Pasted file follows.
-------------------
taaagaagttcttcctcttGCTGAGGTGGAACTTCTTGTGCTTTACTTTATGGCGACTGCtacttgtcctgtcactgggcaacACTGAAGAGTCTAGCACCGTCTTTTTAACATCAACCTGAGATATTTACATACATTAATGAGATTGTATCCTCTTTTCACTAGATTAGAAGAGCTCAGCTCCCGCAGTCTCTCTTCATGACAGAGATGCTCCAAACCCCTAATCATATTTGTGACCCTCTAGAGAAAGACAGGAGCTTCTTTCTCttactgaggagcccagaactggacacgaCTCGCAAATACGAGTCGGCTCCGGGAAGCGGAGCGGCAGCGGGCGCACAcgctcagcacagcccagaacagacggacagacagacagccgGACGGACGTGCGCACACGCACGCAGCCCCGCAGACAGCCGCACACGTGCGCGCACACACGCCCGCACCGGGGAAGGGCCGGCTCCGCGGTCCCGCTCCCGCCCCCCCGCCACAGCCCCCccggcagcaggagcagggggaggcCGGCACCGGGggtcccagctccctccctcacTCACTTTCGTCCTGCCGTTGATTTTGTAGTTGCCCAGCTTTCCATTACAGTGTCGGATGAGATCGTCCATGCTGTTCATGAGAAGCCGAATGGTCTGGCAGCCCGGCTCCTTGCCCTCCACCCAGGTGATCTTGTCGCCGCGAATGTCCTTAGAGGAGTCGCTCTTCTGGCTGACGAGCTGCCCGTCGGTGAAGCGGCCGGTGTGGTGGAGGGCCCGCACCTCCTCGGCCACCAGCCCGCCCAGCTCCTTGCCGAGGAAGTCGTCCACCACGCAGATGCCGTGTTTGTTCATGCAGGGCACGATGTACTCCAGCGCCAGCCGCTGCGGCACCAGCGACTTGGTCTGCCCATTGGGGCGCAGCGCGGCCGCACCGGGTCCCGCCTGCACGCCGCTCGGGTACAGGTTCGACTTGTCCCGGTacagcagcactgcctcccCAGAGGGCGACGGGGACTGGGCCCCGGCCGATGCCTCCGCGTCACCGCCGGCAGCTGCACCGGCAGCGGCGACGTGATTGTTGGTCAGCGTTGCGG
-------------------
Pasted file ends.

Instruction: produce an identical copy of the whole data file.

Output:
taaagaagttcttcctcttGCTGAGGTGGAACTTCTTGTGCTTTACTTTATGGCGACTGCtacttgtcctgtcactgggcaacACTGAAGAGTCTAGCACCGTCTTTTTAACATCAACCTGAGATATTTACATACATTAATGAGATTGTATCCTCTTTTCACTAGATTAGAAGAGCTCAGCTCCCGCAGTCTCTCTTCATGACAGAGATGCTCCAAACCCCTAATCATATTTGTGACCCTCTAGAGAAAGACAGGAGCTTCTTTCTCttactgaggagcccagaactggacacgaCTCGCAAATACGAGTCGGCTCCGGGAAGCGGAGCGGCAGCGGGCGCACAcgctcagcacagcccagaacagacggacagacagacagccgGACGGACGTGCGCACACGCACGCAGCCCCGCAGACAGCCGCACACGTGCGCGCACACACGCCCGCACCGGGGAAGGGCCGGCTCCGCGGTCCCGCTCCCGCCCCCCCGCCACAGCCCCCccggcagcaggagcagggggaggcCGGCACCGGGggtcccagctccctccctcacTCACTTTCGTCCTGCCGTTGATTTTGTAGTTGCCCAGCTTTCCATTACAGTGTCGGATGAGATCGTCCATGCTGTTCATGAGAAGCCGAATGGTCTGGCAGCCCGGCTCCTTGCCCTCCACCCAGGTGATCTTGTCGCCGCGAATGTCCTTAGAGGAGTCGCTCTTCTGGCTGACGAGCTGCCCGTCGGTGAAGCGGCCGGTGTGGTGGAGGGCCCGCACCTCCTCGGCCACCAGCCCGCCCAGCTCCTTGCCGAGGAAGTCGTCCACCACGCAGATGCCGTGTTTGTTCATGCAGGGCACGATGTACTCCAGCGCCAGCCGCTGCGGCACCAGCGACTTGGTCTGCCCATTGGGGCGCAGCGCGGCCGCACCGGGTCCCGCCTGCACGCCGCTCGGGTACAGGTTCGACTTGTCCCGGTacagcagcactgcctcccCAGAGGGCGACGGGGACTGGGCCCCGGCCGATGCCTCCGCGTCACCGCCGGCAGCTGCACCGGCAGCGGCGACGTGATTGTTGGTCAGCGTTGCGG